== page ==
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Why Erin Andrews decided to open up on the toughest year of her life now

After enduring a cancer diagnosis and a painfully public trial, Erin Andrews opened up to The MMQB as she prepared to work the NFL playoffs and Super Bowl LI. How did she decide it was the right time to share her story?

I first met Erin Andrews last January, when I embedded for a weekend with the FOX NFL crew for a story at The MMQB. We got along, sharing notes as two females in a male-dominated industry, and stayed in touch over the next few months.

I watched her reveal deep emotional scars at her civil trial last March, and when we met up last May when I was in Los Angeles for another assignment, I told her I thought she had a story to tell. Before I met Erin, I had only known her as the world does: in the role of glossy sideline reporter. But there was something so powerful as she disclosed part of her true self—vulnerable, wounded, but strong enough to take a stand for a gross violation of her privacy—and that message felt important to share for all women.

How Erin Andrews came out of her trial and battle with cancer stronger than ever

It’s O.K. not to be O.K. You also have the right to fight back; she set a model for victims of so many of these kinds of crimes to say you can go pursue these cases in court. We bounced the idea around about the story as fall approached—the angle: how the 2016 football season would mark her return to normalcy—but it didn’t work out. I circled back about a month ago, to see if she’d be interested in doing the piece. She said yes, cryptically telling me there “had been a lot of developments over the past few months.”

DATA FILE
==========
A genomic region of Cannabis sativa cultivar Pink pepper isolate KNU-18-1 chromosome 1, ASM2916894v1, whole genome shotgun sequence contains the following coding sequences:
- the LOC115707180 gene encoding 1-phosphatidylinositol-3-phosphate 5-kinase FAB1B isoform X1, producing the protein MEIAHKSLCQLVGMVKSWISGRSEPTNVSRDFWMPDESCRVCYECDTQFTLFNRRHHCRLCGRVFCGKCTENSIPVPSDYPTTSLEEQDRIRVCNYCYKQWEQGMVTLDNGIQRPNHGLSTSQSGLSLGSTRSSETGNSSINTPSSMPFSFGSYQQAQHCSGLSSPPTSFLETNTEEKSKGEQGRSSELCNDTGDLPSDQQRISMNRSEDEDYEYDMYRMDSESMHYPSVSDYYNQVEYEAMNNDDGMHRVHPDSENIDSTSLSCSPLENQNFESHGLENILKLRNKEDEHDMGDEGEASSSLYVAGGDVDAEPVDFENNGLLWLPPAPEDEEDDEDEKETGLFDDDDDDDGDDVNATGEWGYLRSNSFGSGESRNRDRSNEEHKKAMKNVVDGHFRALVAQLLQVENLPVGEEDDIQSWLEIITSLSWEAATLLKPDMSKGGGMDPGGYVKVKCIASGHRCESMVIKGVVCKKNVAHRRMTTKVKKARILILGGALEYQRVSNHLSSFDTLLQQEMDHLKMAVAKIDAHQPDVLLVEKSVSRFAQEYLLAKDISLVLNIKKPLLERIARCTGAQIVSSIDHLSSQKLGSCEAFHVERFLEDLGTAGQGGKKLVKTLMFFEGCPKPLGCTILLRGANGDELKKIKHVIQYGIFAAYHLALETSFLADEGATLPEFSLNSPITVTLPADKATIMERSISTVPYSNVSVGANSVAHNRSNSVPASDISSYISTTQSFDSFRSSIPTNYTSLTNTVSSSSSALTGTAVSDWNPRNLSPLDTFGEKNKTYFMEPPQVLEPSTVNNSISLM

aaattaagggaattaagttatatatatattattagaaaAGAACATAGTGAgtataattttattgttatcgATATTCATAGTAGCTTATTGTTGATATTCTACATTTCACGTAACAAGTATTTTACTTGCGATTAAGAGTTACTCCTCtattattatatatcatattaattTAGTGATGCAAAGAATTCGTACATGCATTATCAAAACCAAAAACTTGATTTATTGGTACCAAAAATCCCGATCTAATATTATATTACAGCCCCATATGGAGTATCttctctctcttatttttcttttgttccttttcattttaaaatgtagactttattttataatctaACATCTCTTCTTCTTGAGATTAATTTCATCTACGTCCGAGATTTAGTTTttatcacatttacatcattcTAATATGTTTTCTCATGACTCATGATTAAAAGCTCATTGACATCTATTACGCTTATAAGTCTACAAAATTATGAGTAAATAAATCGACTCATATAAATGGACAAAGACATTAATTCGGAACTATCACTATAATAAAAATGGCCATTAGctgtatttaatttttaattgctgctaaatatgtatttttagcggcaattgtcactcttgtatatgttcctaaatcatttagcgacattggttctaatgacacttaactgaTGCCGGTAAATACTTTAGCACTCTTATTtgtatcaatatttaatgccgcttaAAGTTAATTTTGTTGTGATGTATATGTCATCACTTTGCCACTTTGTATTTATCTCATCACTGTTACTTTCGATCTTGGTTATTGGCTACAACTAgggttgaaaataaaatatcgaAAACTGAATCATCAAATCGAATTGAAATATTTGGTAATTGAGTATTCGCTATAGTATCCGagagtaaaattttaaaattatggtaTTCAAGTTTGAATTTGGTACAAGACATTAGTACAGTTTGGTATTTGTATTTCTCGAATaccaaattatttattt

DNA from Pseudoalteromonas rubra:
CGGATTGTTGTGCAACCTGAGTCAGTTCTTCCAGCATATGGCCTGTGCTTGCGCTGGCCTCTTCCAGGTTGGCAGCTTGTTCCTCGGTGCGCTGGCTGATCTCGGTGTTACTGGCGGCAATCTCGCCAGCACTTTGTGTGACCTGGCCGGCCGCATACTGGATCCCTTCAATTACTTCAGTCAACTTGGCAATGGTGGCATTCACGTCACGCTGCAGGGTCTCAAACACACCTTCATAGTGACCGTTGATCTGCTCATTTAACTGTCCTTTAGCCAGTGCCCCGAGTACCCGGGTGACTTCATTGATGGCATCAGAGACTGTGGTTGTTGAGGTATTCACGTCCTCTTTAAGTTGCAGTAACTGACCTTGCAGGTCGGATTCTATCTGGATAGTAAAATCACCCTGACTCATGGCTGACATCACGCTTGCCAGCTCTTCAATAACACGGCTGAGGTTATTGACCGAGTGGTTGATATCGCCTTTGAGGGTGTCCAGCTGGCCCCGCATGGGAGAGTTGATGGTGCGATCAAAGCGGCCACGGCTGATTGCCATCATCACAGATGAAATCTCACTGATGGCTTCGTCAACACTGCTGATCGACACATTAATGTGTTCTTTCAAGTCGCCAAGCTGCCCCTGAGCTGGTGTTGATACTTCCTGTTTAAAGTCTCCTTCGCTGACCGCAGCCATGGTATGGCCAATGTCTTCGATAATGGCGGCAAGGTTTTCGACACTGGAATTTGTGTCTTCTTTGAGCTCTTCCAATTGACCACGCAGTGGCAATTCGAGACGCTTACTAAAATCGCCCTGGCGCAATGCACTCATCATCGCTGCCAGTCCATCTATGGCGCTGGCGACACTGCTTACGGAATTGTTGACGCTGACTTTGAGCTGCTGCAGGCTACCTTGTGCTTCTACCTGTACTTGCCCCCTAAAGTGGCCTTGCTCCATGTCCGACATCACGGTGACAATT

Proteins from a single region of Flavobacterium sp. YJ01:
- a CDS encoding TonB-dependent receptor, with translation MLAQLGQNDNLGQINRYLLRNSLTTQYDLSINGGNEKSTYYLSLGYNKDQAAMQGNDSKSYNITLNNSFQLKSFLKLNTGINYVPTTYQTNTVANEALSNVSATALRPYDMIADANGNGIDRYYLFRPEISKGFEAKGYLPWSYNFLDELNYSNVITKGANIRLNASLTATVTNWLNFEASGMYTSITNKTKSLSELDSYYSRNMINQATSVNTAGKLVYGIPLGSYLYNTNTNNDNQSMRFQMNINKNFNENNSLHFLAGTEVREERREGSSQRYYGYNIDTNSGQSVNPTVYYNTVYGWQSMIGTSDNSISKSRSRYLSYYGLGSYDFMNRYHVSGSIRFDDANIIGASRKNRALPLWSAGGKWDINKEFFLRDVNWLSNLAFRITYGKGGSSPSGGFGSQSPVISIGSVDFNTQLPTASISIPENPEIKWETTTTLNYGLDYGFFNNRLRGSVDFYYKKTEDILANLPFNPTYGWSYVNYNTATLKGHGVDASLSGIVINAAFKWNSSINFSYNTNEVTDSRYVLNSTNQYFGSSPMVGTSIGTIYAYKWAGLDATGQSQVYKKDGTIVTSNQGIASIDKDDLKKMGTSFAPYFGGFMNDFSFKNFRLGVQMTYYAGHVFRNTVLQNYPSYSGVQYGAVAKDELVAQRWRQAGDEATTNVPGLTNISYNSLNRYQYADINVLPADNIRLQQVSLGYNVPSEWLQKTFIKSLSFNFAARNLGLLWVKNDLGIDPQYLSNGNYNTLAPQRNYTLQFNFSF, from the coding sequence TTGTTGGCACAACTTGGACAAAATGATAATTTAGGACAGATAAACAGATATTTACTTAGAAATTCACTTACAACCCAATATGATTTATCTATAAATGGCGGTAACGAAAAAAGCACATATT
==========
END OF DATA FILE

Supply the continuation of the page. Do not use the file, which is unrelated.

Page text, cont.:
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And so I met her in Green Bay on Jan. 8, in advance of the wild-card game between the Packers and Giants. That’s when she disclosed another bombshell: She was diagnosed with cervical cancer in September. Even as life threw Erin another curveball, so many of the themes from our initial conversation remained the same. It was important for her to do what she loves and focus on the things she could control. Even as the outside world perceived something about her or tried to frame her story, only she knew the pain she endured. And she found the strength to pull through, without missing a day of work.

Perhaps now it was a more important story to tell. I’m honored she trusted me to do it justice.